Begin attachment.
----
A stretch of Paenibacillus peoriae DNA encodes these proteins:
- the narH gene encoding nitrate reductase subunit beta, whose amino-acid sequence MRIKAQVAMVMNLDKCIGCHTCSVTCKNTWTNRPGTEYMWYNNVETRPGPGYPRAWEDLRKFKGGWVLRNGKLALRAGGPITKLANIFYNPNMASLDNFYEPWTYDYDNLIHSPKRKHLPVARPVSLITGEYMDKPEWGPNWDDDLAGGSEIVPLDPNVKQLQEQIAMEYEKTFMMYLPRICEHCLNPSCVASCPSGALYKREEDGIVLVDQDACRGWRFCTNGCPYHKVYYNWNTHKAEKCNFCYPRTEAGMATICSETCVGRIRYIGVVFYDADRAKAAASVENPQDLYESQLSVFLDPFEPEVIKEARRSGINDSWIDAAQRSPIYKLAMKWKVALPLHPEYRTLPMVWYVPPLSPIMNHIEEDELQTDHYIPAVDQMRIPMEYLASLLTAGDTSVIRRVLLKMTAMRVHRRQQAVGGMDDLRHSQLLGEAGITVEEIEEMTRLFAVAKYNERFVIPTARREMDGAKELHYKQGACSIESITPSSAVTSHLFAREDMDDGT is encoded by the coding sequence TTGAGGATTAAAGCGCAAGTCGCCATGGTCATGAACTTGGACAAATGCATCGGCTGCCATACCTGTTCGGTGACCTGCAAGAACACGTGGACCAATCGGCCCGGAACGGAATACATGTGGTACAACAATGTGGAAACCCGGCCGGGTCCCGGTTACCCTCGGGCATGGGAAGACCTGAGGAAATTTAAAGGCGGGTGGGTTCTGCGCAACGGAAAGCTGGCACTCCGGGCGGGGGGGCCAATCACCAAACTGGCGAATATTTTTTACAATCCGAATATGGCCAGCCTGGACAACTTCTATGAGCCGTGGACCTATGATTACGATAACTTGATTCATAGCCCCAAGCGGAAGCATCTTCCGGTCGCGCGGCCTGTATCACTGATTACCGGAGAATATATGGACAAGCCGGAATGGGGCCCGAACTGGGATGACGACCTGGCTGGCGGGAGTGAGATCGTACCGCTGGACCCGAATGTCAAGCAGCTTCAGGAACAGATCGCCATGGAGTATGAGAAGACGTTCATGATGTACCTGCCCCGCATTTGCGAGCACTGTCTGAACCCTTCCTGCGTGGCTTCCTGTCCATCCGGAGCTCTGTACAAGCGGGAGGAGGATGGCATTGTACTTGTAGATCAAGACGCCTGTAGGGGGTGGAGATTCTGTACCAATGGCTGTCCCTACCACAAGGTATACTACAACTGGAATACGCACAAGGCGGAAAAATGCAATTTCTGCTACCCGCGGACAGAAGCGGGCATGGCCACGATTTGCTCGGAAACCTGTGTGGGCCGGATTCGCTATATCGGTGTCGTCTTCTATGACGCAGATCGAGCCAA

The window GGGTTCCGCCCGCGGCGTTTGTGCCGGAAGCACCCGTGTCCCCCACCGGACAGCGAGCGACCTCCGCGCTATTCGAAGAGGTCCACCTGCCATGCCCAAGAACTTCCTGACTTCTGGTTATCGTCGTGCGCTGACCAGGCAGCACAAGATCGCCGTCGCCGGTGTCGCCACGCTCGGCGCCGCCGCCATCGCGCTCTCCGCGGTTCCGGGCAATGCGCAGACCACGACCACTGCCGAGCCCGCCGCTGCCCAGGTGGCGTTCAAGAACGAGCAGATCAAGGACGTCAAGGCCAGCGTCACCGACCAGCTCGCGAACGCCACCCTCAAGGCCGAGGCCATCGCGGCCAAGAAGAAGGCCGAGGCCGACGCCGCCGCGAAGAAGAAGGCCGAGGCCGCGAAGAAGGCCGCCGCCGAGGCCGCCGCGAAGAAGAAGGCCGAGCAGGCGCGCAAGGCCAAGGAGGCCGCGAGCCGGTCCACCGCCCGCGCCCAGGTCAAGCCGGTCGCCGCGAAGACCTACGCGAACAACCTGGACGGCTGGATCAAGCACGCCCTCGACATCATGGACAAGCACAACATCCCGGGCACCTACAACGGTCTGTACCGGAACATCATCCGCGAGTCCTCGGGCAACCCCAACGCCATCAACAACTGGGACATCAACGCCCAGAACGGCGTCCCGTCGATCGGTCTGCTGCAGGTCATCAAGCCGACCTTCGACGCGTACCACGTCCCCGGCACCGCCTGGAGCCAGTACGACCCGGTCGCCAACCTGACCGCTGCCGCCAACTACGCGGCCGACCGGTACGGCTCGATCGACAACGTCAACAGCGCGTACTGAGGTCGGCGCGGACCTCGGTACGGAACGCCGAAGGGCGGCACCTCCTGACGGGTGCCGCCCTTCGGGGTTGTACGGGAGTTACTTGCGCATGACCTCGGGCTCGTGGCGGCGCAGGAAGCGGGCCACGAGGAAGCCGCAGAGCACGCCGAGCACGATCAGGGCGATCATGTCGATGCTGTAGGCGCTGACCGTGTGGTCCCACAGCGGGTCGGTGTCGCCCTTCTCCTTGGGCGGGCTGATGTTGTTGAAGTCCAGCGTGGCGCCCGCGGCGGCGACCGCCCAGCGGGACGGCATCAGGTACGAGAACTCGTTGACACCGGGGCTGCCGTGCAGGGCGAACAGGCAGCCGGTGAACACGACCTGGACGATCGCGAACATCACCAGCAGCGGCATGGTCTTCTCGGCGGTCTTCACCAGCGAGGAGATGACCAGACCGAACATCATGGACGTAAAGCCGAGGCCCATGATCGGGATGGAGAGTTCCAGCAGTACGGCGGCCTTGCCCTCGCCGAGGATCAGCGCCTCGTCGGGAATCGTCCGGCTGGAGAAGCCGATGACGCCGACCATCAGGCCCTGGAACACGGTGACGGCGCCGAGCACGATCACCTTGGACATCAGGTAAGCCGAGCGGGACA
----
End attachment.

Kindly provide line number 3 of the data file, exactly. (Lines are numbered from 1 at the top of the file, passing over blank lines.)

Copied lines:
The window GGGTTCCGCCCGCGGCGTTTGTGCCGGAAGCACCCGTGTCCCCCACCGGACAGCGAGCGACCTCCGCGCTATTCGAAGAGGTCCACCTGCCATGCCCAAGAACTTCCTGACTTCTGGTTATCGTCGTGCGCTGACCAGGCAGCACAAGATCGCCGTCGCCGGTGTCGCCACGCTCGGCGCCGCCGCCATCGCGCTCTCCGCGGTTCCGGGCAATGCGCAGACCACGACCACTGCCGAGCCCGCCGCTGCCCAGGTGGCGTTCAAGAACGAGCAGATCAAGGACGTCAAGGCCAGCGTCACCGACCAGCTCGCGAACGCCACCCTCAAGGCCGAGGCCATCGCGGCCAAGAAGAAGGCCGAGGCCGACGCCGCCGCGAAGAAGAAGGCCGAGGCCGCGAAGAAGGCCGCCGCCGAGGCCGCCGCGAAGAAGAAGGCCGAGCAGGCGCGCAAGGCCAAGGAGGCCGCGAGCCGGTCCACCGCCCGCGCCCAGGTCAAGCCGGTCGCCGCGAAGACCTACGCGAACAACCTGGACGGCTGGATCAAGCACGCCCTCGACATCATGGACAAGCACAACATCCCGGGCACCTACAACGGTCTGTACCGGAACATCATCCGCGAGTCCTCGGGCAACCCCAACGCCATCAACAACTGGGACATCAACGCCCAGAACGGCGTCCCGTCGATCGGTCTGCTGCAGGTCATCAAGCCGACCTTCGACGCGTACCACGTCCCCGGCACCGCCTGGAGCCAGTACGACCCGGTCGCCAACCTGACCGCTGCCGCCAACTACGCGGCCGACCGGTACGGCTCGATCGACAACGTCAACAGCGCGTACTGAGGTCGGCGCGGACCTCGGTACGGAACGCCGAAGGGCGGCACCTCCTGACGGGTGCCGCCCTTCGGGGTTGTACGGGAGTTACTTGCGCATGACCTCGGGCTCGTGGCGGCGCAGGAAGCGGGCCACGAGGAAGCCGCAGAGCACGCCGAGCACGATCAGGGCGATCATGTCGATGCTGTAGGCGCTGACCGTGTGGTCCCACAGCGGGTCGGTGTCGCCCTTCTCCTTGGGCGGGCTGATGTTGTTGAAGTCCAGCGTGGCGCCCGCGGCGGCGACCGCCCAGCGGGACGGCATCAGGTACGAGAACTCGTTGACACCGGGGCTGCCGTGCAGGGCGAACAGGCAGCCGGTGAACACGACCTGGACGATCGCGAACATCACCAGCAGCGGCATGGTCTTCTCGGCGGTCTTCACCAGCGAGGAGATGACCAGACCGAACATCATGGACGTAAAGCCGAGGCCCATGATCGGGATGGAGAGTTCCAGCAGTACGGCGGCCTTGCCCTCGCCGAGGATCAGCGCCTCGTCGGGAATCGTCCGGCTGGAGAAGCCGATGACGCCGACCATCAGGCCCTGGAACACGGTGACGGCGCCGAGCACGATCACCTTGGACATCAGGTAAGCCGAGCGGGACA